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XINHUA NEWS SERVICE REPORTS FROM THE AFRICAN CONTINENT

 
Ghana football impasse likely to weigh down World Cup chances

ACCRA Ghana (Xinhua) -- The seeming impasse between the Ghana Football Association (GFA) and the Ministry of Youth and Sports, if unresolved, may affect the country’s chances of sealing qualification to the 2018 World Cup in Russia.

All has not been well between the two bodies since the disappointing last World Cup in Brazil two years ago, resulting in the setting up of a Presidential Commission to probe Ghana’s first round exit.

The Black Stars failed to make it past the first round after they picked up just a point from three group games played against the United States, Germany and Portugal.

Many thought both the FA and the sports ministry would put the past behind them and forge ahead for the common goal of making it to the 2018 FIFA World Cup in Russia.

But that has not happened, as accusations and counter-accusations continue to fly over the local airwaves from time to time.

For example, the ministry ordered Black Stars coach Avram Grant to review his squad and pick domestic players for the game against Rwanda because it would not be able to fund the plane tickets of foreign-based players.

This compelled the deputy captain, Andre Ayew, to purchase tickets for some of the players while others fully paid for their plane fares to honor the match.

Again, the issue of reduced winning bonuses for the team has been lingering for the past few months but the GFA officials insist they are not aware of any variation in the bonuses.

But the ministry has always explained that government’ s inability to provide for the other sporting federations are as a result of over-spending on football activities.

Some soccer enthusiasts appear frustrated over the lack of cordial working relations between the two institutions.

While Ghana’s opponents for the World Cup qualifiers like Egypt and Uganda are busily fine tuning ahead of the qualifiers next month, the Black Stars officials are yet to come out with concrete programs for the west African country to put a seal on qualification.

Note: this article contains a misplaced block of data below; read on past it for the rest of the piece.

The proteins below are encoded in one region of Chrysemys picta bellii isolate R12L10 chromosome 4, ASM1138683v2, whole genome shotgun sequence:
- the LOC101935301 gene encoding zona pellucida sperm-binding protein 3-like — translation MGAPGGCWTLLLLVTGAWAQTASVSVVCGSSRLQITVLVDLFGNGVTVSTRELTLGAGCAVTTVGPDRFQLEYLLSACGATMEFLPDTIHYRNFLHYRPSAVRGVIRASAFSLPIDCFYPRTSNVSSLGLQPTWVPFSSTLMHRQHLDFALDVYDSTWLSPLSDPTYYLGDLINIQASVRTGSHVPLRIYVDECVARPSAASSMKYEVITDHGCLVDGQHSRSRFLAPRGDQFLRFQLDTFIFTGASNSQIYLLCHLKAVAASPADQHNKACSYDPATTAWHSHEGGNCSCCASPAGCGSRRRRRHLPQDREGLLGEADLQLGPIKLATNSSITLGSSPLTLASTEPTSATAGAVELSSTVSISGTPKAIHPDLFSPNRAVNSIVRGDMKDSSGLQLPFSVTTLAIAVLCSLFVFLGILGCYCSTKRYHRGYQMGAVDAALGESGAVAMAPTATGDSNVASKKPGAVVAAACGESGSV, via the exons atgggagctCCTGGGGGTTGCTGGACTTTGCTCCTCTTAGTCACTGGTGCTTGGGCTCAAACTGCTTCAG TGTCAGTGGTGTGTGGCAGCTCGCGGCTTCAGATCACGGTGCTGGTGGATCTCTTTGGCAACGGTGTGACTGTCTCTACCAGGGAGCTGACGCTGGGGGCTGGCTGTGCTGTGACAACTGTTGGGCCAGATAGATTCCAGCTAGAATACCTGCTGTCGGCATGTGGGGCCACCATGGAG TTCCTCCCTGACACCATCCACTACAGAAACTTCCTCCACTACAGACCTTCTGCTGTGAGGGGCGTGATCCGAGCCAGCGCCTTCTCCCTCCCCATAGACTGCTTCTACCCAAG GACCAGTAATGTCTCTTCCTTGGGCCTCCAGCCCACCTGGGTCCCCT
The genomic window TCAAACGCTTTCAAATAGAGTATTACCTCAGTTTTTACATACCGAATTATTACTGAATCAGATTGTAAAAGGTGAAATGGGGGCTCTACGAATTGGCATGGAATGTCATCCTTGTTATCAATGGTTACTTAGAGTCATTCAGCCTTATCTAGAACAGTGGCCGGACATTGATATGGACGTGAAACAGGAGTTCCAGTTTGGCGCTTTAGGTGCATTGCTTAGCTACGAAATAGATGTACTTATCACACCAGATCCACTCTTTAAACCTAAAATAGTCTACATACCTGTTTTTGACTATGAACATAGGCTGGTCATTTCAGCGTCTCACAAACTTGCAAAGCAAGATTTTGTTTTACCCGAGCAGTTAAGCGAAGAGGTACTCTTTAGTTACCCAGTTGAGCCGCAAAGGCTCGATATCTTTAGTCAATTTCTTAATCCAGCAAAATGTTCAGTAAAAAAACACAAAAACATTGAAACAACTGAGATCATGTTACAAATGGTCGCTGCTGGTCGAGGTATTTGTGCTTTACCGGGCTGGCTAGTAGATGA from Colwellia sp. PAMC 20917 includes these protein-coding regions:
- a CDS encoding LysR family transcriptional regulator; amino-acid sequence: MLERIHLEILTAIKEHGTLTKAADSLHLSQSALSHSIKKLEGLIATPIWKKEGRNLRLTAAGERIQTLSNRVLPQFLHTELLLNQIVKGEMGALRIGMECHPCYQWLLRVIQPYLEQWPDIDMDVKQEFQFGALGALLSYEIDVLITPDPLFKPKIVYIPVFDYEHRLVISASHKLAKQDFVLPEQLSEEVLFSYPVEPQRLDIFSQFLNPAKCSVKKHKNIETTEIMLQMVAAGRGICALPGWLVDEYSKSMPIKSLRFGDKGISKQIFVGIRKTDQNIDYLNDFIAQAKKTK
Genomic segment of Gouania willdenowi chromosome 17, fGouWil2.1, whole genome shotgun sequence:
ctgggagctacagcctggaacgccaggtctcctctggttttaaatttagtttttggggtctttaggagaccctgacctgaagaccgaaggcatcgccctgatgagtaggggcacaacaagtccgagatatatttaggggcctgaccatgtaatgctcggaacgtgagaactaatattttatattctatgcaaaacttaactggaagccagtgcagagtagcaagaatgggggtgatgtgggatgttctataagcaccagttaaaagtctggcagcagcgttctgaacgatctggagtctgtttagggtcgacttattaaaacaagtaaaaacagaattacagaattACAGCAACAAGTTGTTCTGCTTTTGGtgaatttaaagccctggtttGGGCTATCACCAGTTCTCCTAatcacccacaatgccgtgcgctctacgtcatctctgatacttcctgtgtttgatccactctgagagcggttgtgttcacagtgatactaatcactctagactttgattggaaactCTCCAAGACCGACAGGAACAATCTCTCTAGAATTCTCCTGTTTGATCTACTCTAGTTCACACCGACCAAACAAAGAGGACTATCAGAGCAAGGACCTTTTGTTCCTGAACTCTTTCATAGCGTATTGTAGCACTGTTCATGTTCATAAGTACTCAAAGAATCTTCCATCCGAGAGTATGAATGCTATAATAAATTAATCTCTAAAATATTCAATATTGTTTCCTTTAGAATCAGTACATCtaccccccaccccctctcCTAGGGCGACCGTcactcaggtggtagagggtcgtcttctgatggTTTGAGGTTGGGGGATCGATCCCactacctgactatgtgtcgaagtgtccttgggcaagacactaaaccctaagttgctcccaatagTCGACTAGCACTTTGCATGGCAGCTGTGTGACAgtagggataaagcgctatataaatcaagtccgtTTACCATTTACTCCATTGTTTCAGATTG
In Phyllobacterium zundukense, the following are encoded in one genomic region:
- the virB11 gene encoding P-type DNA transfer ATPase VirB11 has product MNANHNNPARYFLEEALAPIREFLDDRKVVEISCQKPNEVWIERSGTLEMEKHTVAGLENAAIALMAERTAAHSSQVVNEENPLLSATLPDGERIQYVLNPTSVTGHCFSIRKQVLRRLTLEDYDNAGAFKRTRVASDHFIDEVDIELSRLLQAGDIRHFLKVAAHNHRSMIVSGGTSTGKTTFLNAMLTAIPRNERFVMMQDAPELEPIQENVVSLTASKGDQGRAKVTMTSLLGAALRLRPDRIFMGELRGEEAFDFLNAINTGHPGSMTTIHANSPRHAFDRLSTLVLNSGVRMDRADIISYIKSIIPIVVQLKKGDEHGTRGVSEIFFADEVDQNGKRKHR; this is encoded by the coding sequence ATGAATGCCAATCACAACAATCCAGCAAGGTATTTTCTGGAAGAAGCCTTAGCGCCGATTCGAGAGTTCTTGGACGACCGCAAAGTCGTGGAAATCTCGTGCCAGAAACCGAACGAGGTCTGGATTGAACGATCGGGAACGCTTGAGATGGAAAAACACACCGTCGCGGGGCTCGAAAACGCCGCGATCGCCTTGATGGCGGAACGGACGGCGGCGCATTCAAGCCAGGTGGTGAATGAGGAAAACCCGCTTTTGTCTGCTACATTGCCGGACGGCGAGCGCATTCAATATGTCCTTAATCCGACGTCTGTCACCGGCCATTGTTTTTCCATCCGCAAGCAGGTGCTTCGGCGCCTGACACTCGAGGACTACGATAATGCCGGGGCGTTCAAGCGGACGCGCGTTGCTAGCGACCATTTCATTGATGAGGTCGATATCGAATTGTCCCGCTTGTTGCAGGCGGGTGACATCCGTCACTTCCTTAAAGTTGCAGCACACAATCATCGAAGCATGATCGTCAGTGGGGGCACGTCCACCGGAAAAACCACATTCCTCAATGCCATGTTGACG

Another critical bone of contention is that while some believe the Sports Minister has the right to take certain decisions in relation to the management of the national team, others think this will amount to an interference which is frowned upon by world football governing body, FIFA.

The feud between the Sports Minister and GFA President Kwesi Nyantakyi has taken an absurd turn in the last couple of days, with both men trading insults at each other.

Soccer enthusiasts fear the disagreements, which are mostly about the management of FIFA and other cash that come to the GFA, could weigh down the Black Stars’ quest to qualify for their fourth straight World Cup appearance.

Enoch Teye Mensah, a former sports minister, called for a very good collaboration between the two bodies to resolve the challenges that have come to exist between them.

A Ghanaian legislator, Kwadwo Baah Agyemang, has therefore called for a truce, saying the petty issues may have a general effect on Ghana’s football and chances of qualifying for the World Cup in Russia.

Presently, the Ghana premier league is without a sponsor, a situation that has partly been blamed on the tension between the GFA and the sports ministry.

The above issues may have to be resolved sooner or later to ensure Ghana’s qualification to the next World Cup tournament in Russia.

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ELSEWHERE:

Germany: Still one of the big sons

By OLIVER TRUST BERLIN Germany (Xinhua) -- Despite the retirement of five key-figures in the last two years, Germany is still one of the big guns in international football and the big favorite for the 2018 World Cup in Russia.

German head coach Joachim Loew will have to start the qualification campaign against Norway in Oslo this Sunday evening without Bastian Schweinsteiger (Manchester United) and Lukas Podolski (Galatasaray Istanbul) but can still rely on a squad that exudes outstanding quality.

Schweinsteiger and Podolski have retired from international duty as have Philipp Lahm (Bayern Munich), Per Mertesacker (Arsenal) and Miroslav Klose (Lazio). But Loew and the 2014 world champion are far from having to make fundamental changes.

Looking at Loew’s decision as to who will follow Schweinsteiger and his predecessor Lahm as captain, it is proof of Germany’s inexhaustible reservoir of talented and experienced players.